As faith leads to full knowledge, so hope leads to perfect love, and, as it is said, If you will not believe you shall not understand (Is. vii. 9, acc. to lxx.), so it may equally be said with fitness, if you have not hoped, you will not perfectly love. Knowledge then is the fruit of faith, perfect charity of hope. In the meantime the just lives by faith (Hab. ii. 4), but he is not happy except by knowledge; and he aspires towards God as the hart desires the water-brooks; but the blessed drinks with joy from the fountain of the Saviour, that is, he delights in the fulness of love.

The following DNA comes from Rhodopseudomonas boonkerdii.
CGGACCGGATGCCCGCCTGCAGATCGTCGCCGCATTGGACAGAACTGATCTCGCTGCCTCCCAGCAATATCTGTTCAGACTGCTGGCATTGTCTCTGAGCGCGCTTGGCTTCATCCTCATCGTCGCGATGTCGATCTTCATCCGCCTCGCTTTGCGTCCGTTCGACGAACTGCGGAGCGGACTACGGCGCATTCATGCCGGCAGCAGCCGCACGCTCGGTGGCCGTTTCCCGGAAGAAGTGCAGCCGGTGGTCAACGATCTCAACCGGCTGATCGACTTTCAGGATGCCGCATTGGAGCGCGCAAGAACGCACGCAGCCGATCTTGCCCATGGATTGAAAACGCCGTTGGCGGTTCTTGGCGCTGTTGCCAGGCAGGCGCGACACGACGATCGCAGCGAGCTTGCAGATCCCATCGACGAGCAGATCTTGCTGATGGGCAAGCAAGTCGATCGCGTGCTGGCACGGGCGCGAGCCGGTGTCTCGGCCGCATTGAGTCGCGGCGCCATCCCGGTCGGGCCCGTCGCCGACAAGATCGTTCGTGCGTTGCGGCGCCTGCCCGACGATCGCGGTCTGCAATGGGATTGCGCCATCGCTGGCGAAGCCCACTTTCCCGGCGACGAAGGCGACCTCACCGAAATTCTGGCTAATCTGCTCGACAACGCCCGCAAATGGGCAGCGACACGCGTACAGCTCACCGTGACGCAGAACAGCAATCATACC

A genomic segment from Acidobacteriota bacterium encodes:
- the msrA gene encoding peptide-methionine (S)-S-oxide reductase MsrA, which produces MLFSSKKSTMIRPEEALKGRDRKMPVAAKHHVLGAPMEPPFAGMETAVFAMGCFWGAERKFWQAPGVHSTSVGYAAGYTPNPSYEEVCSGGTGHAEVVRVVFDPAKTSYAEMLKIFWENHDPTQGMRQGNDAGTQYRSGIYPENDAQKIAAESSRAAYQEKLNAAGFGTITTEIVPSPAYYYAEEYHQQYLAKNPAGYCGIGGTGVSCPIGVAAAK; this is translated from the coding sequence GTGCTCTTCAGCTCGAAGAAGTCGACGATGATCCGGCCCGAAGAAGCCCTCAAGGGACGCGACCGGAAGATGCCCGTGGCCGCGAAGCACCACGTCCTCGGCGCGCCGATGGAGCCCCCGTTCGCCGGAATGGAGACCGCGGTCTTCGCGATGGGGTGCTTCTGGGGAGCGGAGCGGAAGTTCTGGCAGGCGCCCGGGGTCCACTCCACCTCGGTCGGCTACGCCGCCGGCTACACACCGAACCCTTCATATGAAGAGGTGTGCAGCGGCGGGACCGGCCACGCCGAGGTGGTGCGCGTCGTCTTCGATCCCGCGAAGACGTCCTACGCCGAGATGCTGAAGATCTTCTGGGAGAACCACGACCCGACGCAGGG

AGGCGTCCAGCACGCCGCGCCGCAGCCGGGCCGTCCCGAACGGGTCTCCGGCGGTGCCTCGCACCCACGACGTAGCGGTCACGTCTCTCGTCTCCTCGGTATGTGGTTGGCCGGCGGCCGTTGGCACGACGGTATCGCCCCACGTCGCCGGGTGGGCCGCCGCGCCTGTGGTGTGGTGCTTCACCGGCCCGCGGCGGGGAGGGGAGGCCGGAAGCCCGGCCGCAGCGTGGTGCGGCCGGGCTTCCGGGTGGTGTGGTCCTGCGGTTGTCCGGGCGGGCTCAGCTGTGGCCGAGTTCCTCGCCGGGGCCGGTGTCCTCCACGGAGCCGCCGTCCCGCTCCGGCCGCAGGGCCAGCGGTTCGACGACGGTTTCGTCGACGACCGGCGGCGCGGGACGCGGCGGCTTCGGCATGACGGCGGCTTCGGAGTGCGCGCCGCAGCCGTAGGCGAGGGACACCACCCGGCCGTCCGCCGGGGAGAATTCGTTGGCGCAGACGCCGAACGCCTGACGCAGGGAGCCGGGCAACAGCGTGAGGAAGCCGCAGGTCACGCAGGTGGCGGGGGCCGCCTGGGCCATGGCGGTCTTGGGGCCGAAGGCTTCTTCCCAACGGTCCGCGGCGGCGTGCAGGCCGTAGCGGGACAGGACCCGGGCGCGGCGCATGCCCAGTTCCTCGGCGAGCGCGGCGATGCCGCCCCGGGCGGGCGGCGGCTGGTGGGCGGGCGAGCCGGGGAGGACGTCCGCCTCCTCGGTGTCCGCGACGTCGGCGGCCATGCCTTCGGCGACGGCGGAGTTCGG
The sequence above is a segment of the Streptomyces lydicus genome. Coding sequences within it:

Thus understanding and love, that is, the knowledge of and delight in the truth, are, perhaps, as it were, the two arms of the soul, with which it embraces and comprehends with all saints the length and breadth, the height and depth, that is the eternity, the love, the goodness, and the wisdom of God. And what are all these but Christ?
Bernard of Clairvaux, Letter VI to Peter, Cardinal Deacon (slightly modernized)